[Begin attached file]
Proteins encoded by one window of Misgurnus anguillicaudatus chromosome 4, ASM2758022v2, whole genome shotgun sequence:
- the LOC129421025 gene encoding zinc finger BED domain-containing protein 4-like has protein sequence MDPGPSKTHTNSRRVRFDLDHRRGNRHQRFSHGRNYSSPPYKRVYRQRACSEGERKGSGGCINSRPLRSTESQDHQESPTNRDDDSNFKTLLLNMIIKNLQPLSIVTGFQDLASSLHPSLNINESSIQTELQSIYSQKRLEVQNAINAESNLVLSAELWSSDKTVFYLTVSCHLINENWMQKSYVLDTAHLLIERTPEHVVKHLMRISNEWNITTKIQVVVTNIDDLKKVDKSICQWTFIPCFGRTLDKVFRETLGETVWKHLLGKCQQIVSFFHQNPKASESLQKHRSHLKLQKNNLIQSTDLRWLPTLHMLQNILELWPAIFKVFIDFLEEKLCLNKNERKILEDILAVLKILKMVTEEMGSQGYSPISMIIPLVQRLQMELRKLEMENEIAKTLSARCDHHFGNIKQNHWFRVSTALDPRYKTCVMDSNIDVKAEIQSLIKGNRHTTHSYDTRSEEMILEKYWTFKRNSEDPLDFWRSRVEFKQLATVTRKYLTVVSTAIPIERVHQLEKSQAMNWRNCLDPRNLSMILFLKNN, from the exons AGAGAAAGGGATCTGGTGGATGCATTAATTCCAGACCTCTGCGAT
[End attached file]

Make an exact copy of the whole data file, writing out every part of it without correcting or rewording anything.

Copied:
Proteins encoded by one window of Misgurnus anguillicaudatus chromosome 4, ASM2758022v2, whole genome shotgun sequence:
- the LOC129421025 gene encoding zinc finger BED domain-containing protein 4-like has protein sequence MDPGPSKTHTNSRRVRFDLDHRRGNRHQRFSHGRNYSSPPYKRVYRQRACSEGERKGSGGCINSRPLRSTESQDHQESPTNRDDDSNFKTLLLNMIIKNLQPLSIVTGFQDLASSLHPSLNINESSIQTELQSIYSQKRLEVQNAINAESNLVLSAELWSSDKTVFYLTVSCHLINENWMQKSYVLDTAHLLIERTPEHVVKHLMRISNEWNITTKIQVVVTNIDDLKKVDKSICQWTFIPCFGRTLDKVFRETLGETVWKHLLGKCQQIVSFFHQNPKASESLQKHRSHLKLQKNNLIQSTDLRWLPTLHMLQNILELWPAIFKVFIDFLEEKLCLNKNERKILEDILAVLKILKMVTEEMGSQGYSPISMIIPLVQRLQMELRKLEMENEIAKTLSARCDHHFGNIKQNHWFRVSTALDPRYKTCVMDSNIDVKAEIQSLIKGNRHTTHSYDTRSEEMILEKYWTFKRNSEDPLDFWRSRVEFKQLATVTRKYLTVVSTAIPIERVHQLEKSQAMNWRNCLDPRNLSMILFLKNN, from the exons AGAGAAAGGGATCTGGTGGATGCATTAATTCCAGACCTCTGCGAT